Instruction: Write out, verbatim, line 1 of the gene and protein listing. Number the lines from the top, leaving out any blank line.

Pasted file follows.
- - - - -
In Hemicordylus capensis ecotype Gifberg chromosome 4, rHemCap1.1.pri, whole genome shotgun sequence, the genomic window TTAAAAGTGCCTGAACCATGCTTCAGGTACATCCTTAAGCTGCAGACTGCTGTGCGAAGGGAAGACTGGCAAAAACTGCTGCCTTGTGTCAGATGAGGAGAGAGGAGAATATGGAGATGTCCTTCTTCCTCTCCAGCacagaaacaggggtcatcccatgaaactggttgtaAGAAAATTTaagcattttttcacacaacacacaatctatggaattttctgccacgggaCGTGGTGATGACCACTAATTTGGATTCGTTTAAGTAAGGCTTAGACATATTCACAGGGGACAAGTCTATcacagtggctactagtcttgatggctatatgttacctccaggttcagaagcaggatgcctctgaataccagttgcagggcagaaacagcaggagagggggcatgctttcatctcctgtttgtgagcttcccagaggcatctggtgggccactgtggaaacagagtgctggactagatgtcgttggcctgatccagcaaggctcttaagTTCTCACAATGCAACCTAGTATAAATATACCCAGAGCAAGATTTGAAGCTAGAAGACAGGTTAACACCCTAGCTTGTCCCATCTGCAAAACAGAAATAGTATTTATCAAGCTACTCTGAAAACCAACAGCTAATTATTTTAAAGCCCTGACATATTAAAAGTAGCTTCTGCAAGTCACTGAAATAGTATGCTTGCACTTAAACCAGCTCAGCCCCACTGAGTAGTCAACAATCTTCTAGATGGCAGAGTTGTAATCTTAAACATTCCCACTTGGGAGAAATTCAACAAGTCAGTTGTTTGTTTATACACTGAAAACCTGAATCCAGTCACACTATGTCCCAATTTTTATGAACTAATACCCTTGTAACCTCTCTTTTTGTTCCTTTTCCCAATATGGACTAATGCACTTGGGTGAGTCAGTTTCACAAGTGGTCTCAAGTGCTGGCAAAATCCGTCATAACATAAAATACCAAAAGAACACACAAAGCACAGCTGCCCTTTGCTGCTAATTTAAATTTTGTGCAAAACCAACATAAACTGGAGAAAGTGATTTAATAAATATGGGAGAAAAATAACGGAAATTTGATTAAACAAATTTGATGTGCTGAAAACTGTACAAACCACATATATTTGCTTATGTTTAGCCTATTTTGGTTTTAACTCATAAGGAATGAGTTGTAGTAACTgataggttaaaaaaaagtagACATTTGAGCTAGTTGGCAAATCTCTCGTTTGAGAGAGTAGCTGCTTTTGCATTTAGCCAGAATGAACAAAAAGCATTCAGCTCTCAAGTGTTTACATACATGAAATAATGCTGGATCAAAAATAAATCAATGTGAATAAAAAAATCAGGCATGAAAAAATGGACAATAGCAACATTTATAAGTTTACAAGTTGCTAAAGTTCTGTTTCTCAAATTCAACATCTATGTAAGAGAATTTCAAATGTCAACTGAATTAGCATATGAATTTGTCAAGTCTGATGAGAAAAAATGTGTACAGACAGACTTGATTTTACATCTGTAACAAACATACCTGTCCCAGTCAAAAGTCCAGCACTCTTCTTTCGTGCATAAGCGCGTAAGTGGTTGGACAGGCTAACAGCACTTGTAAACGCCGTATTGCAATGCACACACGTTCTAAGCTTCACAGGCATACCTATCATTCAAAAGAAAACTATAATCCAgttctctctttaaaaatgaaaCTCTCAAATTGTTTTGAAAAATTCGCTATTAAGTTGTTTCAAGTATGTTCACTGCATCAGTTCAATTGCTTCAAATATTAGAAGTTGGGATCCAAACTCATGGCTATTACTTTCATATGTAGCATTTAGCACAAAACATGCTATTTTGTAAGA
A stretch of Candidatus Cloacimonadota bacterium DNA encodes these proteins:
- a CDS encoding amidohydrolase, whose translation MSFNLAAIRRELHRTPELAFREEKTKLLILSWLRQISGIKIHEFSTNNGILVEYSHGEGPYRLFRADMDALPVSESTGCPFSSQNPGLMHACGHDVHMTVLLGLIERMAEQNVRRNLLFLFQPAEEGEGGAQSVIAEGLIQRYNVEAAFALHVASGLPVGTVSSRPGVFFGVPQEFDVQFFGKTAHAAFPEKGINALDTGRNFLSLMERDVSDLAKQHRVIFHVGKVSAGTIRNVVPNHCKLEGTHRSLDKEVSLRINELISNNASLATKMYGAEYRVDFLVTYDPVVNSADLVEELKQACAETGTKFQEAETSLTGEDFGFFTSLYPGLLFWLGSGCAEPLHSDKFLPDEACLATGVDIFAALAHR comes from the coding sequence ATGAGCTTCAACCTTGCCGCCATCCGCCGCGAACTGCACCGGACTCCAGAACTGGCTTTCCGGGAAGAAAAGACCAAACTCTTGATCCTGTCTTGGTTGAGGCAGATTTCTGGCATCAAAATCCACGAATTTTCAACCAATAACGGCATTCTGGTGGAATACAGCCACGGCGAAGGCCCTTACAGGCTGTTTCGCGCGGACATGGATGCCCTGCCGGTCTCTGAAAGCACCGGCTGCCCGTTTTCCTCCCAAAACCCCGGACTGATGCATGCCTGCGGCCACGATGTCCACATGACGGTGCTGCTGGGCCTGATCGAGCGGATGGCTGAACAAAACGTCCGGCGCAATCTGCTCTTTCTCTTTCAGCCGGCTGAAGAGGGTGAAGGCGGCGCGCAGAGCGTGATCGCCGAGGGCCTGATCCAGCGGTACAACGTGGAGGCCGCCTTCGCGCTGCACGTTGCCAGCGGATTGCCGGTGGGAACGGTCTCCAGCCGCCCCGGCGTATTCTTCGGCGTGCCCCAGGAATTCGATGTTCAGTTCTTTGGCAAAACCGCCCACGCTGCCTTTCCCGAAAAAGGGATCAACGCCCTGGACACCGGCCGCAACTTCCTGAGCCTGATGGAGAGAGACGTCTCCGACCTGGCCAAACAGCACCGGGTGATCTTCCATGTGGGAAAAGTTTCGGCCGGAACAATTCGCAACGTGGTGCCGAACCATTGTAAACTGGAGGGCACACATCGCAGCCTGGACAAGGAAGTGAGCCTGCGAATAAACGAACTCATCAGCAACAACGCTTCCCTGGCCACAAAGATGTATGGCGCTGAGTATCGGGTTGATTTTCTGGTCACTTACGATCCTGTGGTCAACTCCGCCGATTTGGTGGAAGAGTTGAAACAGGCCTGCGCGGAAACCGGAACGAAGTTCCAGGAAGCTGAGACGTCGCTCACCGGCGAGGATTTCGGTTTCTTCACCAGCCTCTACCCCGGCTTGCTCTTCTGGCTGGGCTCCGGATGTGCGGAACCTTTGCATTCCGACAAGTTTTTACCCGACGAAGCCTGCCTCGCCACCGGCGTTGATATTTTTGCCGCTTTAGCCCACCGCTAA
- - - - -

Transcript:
In Hemicordylus capensis ecotype Gifberg chromosome 4, rHemCap1.1.pri, whole genome shotgun sequence, the genomic window TTAAAAGTGCCTGAACCATGCTTCAGGTACATCCTTAAGCTGCAGACTGCTGTGCGAAGGGAAGACTGGCAAAAACTGCTGCCTTGTGTCAGATGAGGAGAGAGGAGAATATGGAGATGTCCTTCTTCCTCTCCAGCacagaaacaggggtcatcccatgaaactggttgtaAGAAAATTTaagcattttttcacacaacacacaatctatggaattttctgccacgggaCGTGGTGATGACCACTAATTTGGATTCGTTTAAGTAAGGCTTAGACATATTCACAGGGGACAAGTCTATcacagtggctactagtcttgatggctatatgttacctccaggttcagaagcaggatgcctctgaataccagttgcagggcagaaacagcaggagagggggcatgctttcatctcctgtttgtgagcttcccagaggcatctggtgggccactgtggaaacagagtgctggactagatgtcgttggcctgatccagcaaggctcttaagTTCTCACAATGCAACCTAGTATAAATATACCCAGAGCAAGATTTGAAGCTAGAAGACAGGTTAACACCCTAGCTTGTCCCATCTGCAAAACAGAAATAGTATTTATCAAGCTACTCTGAAAACCAACAGCTAATTATTTTAAAGCCCTGACATATTAAAAGTAGCTTCTGCAAGTCACTGAAATAGTATGCTTGCACTTAAACCAGCTCAGCCCCACTGAGTAGTCAACAATCTTCTAGATGGCAGAGTTGTAATCTTAAACATTCCCACTTGGGAGAAATTCAACAAGTCAGTTGTTTGTTTATACACTGAAAACCTGAATCCAGTCACACTATGTCCCAATTTTTATGAACTAATACCCTTGTAACCTCTCTTTTTGTTCCTTTTCCCAATATGGACTAATGCACTTGGGTGAGTCAGTTTCACAAGTGGTCTCAAGTGCTGGCAAAATCCGTCATAACATAAAATACCAAAAGAACACACAAAGCACAGCTGCCCTTTGCTGCTAATTTAAATTTTGTGCAAAACCAACATAAACTGGAGAAAGTGATTTAATAAATATGGGAGAAAAATAACGGAAATTTGATTAAACAAATTTGATGTGCTGAAAACTGTACAAACCACATATATTTGCTTATGTTTAGCCTATTTTGGTTTTAACTCATAAGGAATGAGTTGTAGTAACTgataggttaaaaaaaagtagACATTTGAGCTAGTTGGCAAATCTCTCGTTTGAGAGAGTAGCTGCTTTTGCATTTAGCCAGAATGAACAAAAAGCATTCAGCTCTCAAGTGTTTACATACATGAAATAATGCTGGATCAAAAATAAATCAATGTGAATAAAAAAATCAGGCATGAAAAAATGGACAATAGCAACATTTATAAGTTTACAAGTTGCTAAAGTTCTGTTTCTCAAATTCAACATCTATGTAAGAGAATTTCAAATGTCAACTGAATTAGCATATGAATTTGTCAAGTCTGATGAGAAAAAATGTGTACAGACAGACTTGATTTTACATCTGTAACAAACATACCTGTCCCAGTCAAAAGTCCAGCACTCTTCTTTCGTGCATAAGCGCGTAAGTGGTTGGACAGGCTAACAGCACTTGTAAACGCCGTATTGCAATGCACACACGTTCTAAGCTTCACAGGCATACCTATCATTCAAAAGAAAACTATAATCCAgttctctctttaaaaatgaaaCTCTCAAATTGTTTTGAAAAATTCGCTATTAAGTTGTTTCAAGTATGTTCACTGCATCAGTTCAATTGCTTCAAATATTAGAAGTTGGGATCCAAACTCATGGCTATTACTTTCATATGTAGCATTTAGCACAAAACATGCTATTTTGTAAGA